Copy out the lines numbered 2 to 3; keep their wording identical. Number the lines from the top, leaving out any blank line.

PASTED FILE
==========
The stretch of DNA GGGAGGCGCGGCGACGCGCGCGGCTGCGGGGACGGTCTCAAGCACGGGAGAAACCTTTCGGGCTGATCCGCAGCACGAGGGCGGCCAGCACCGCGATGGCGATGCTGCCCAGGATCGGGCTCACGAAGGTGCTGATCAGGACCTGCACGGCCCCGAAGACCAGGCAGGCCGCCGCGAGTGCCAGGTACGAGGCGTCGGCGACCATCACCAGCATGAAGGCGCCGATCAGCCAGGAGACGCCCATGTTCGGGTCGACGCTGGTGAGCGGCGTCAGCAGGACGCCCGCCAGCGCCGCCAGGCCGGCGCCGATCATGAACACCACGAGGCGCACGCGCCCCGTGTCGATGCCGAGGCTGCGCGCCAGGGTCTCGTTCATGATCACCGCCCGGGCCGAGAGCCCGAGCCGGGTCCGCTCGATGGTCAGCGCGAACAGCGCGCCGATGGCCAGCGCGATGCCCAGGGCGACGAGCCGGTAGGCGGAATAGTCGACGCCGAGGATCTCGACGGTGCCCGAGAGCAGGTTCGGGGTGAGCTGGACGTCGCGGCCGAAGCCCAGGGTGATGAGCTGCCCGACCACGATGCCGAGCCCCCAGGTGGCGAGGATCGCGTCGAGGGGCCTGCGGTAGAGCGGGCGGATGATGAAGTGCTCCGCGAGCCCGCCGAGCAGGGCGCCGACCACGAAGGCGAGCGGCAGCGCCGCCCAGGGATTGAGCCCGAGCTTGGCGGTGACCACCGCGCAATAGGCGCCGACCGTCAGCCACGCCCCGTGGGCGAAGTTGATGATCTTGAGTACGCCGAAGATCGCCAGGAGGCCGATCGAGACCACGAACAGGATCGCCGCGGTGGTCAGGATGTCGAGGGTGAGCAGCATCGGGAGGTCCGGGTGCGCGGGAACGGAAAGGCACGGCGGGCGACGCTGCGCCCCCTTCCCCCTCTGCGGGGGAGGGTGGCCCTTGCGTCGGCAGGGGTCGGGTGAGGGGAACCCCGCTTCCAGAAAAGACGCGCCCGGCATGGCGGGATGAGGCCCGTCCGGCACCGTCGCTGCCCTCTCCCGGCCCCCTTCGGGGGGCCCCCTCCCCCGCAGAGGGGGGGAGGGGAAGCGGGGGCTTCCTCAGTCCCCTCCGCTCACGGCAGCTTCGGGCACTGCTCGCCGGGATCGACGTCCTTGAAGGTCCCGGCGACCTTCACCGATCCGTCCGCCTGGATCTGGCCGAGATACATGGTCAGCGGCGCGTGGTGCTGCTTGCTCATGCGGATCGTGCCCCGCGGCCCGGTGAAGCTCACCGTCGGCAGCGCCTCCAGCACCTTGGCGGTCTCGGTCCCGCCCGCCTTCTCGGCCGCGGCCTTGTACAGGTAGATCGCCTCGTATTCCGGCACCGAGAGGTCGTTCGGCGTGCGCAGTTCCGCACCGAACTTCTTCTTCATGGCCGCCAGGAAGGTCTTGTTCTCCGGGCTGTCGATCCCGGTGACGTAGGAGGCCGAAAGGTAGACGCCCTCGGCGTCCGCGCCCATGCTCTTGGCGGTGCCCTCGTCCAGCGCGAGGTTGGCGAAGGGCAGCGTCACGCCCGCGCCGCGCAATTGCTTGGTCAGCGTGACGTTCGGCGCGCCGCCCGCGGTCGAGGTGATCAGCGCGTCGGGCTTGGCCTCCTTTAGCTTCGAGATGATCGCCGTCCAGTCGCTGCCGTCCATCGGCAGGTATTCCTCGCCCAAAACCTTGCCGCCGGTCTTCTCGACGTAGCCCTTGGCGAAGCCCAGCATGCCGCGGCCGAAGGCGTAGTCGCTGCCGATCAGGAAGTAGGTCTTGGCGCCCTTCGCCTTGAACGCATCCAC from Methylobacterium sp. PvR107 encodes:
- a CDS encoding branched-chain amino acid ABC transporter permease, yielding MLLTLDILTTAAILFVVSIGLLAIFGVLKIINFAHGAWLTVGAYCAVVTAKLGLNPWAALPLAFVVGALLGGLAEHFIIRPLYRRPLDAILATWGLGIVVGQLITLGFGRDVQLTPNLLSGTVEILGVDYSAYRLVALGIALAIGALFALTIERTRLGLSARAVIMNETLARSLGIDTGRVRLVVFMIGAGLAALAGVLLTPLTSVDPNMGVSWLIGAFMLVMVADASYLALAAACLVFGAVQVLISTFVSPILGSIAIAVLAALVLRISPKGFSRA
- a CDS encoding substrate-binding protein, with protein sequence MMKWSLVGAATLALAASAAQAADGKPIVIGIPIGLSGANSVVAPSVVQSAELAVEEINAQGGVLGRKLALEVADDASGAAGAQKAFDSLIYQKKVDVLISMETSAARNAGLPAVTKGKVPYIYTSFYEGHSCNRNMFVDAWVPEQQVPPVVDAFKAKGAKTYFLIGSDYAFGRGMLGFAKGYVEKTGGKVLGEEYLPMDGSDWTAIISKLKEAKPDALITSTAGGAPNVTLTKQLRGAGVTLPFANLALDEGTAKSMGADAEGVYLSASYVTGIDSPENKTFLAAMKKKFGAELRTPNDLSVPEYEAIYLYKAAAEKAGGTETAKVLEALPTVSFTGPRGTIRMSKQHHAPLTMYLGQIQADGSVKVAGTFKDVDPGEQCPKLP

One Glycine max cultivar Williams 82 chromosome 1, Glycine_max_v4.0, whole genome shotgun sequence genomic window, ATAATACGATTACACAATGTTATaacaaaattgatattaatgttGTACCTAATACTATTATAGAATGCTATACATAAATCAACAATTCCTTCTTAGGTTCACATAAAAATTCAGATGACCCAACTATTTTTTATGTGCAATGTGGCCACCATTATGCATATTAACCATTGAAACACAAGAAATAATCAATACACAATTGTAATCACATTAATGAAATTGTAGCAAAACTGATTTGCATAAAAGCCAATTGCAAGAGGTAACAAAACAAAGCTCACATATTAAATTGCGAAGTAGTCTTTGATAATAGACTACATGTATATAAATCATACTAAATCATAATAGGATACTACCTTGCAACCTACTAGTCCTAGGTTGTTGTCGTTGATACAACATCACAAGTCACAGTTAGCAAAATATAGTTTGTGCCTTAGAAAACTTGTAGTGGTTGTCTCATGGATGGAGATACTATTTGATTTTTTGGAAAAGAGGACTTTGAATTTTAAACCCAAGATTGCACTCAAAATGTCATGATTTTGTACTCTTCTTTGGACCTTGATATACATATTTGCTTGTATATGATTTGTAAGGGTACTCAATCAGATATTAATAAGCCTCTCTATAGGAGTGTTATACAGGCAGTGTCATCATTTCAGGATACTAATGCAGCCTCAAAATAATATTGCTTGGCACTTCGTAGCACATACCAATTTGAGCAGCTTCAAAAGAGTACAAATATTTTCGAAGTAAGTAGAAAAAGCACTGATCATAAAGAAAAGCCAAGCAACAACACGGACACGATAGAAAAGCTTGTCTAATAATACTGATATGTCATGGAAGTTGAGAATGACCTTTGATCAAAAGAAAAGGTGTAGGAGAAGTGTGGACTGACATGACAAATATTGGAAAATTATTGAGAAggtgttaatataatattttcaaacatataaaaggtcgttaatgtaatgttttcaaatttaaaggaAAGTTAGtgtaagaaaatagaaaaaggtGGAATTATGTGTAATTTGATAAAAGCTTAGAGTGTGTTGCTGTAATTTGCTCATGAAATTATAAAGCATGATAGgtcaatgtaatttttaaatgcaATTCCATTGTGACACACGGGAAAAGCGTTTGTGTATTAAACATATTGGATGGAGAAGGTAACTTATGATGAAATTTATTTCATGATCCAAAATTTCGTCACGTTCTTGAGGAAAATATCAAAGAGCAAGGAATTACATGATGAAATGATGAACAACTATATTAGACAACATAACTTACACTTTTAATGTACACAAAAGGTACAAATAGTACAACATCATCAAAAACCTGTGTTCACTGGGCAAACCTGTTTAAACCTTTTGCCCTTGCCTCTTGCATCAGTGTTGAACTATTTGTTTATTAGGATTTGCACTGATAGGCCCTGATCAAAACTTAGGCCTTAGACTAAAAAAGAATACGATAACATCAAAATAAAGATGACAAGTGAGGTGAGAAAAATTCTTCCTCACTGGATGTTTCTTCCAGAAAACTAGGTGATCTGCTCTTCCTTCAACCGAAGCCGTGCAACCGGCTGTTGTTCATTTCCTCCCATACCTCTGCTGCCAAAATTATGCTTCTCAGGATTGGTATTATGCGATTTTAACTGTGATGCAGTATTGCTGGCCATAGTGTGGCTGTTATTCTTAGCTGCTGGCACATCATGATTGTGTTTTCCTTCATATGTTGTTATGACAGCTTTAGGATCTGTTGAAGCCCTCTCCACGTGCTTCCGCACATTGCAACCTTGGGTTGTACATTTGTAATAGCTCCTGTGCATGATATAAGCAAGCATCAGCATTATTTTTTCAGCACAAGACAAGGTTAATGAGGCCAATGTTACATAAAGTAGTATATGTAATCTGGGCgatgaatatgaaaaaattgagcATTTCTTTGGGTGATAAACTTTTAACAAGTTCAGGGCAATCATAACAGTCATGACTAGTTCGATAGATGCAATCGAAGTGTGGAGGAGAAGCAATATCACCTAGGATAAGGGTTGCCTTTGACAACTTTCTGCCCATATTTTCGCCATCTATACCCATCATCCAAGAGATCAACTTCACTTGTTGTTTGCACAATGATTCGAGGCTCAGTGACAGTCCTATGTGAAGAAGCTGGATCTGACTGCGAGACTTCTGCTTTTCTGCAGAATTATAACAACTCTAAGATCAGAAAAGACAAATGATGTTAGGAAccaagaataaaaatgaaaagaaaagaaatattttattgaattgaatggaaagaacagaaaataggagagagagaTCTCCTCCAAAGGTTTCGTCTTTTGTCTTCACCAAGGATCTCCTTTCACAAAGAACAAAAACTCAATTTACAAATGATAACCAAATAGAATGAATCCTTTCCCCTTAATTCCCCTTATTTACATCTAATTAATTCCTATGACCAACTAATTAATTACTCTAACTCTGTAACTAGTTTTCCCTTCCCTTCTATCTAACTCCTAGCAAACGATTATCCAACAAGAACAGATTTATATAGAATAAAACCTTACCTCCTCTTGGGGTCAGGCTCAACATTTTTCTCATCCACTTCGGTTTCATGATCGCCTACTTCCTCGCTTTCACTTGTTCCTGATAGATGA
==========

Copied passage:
- a CDS encoding branched-chain amino acid ABC transporter permease, yielding MLLTLDILTTAAILFVVSIGLLAIFGVLKIINFAHGAWLTVGAYCAVVTAKLGLNPWAALPLAFVVGALLGGLAEHFIIRPLYRRPLDAILATWGLGIVVGQLITLGFGRDVQLTPNLLSGTVEILGVDYSAYRLVALGIALAIGALFALTIERTRLGLSARAVIMNETLARSLGIDTGRVRLVVFMIGAGLAALAGVLLTPLTSVDPNMGVSWLIGAFMLVMVADASYLALAAACLVFGAVQVLISTFVSPILGSIAIAVLAALVLRISPKGFSRA
- a CDS encoding substrate-binding protein, with protein sequence MMKWSLVGAATLALAASAAQAADGKPIVIGIPIGLSGANSVVAPSVVQSAELAVEEINAQGGVLGRKLALEVADDASGAAGAQKAFDSLIYQKKVDVLISMETSAARNAGLPAVTKGKVPYIYTSFYEGHSCNRNMFVDAWVPEQQVPPVVDAFKAKGAKTYFLIGSDYAFGRGMLGFAKGYVEKTGGKVLGEEYLPMDGSDWTAIISKLKEAKPDALITSTAGGAPNVTLTKQLRGAGVTLPFANLALDEGTAKSMGADAEGVYLSASYVTGIDSPENKTFLAAMKKKFGAELRTPNDLSVPEYEAIYLYKAAAEKAGGTETAKVLEALPTVSFTGPRGTIRMSKQHHAPLTMYLGQIQADGSVKVAGTFKDVDPGEQCPKLP